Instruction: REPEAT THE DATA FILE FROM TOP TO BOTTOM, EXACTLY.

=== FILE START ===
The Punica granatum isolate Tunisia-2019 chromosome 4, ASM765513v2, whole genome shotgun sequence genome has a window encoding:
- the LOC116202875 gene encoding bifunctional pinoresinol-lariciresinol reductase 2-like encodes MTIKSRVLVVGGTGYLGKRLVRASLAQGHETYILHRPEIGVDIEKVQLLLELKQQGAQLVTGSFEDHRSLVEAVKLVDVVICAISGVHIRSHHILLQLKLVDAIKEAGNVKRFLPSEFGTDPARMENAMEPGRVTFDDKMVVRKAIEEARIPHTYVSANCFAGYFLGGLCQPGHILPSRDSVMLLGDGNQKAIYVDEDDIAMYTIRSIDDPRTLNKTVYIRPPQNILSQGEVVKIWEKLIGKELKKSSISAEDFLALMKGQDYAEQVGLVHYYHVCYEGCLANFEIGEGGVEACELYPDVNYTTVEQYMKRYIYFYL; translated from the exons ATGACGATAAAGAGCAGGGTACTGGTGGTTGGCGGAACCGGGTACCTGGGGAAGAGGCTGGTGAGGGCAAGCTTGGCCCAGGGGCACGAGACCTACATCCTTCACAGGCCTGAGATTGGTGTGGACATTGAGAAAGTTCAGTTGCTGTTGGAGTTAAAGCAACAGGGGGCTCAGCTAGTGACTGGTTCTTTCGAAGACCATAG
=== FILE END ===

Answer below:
The Punica granatum isolate Tunisia-2019 chromosome 4, ASM765513v2, whole genome shotgun sequence genome has a window encoding:
- the LOC116202875 gene encoding bifunctional pinoresinol-lariciresinol reductase 2-like encodes MTIKSRVLVVGGTGYLGKRLVRASLAQGHETYILHRPEIGVDIEKVQLLLELKQQGAQLVTGSFEDHRSLVEAVKLVDVVICAISGVHIRSHHILLQLKLVDAIKEAGNVKRFLPSEFGTDPARMENAMEPGRVTFDDKMVVRKAIEEARIPHTYVSANCFAGYFLGGLCQPGHILPSRDSVMLLGDGNQKAIYVDEDDIAMYTIRSIDDPRTLNKTVYIRPPQNILSQGEVVKIWEKLIGKELKKSSISAEDFLALMKGQDYAEQVGLVHYYHVCYEGCLANFEIGEGGVEACELYPDVNYTTVEQYMKRYIYFYL; translated from the exons ATGACGATAAAGAGCAGGGTACTGGTGGTTGGCGGAACCGGGTACCTGGGGAAGAGGCTGGTGAGGGCAAGCTTGGCCCAGGGGCACGAGACCTACATCCTTCACAGGCCTGAGATTGGTGTGGACATTGAGAAAGTTCAGTTGCTGTTGGAGTTAAAGCAACAGGGGGCTCAGCTAGTGACTGGTTCTTTCGAAGACCATAG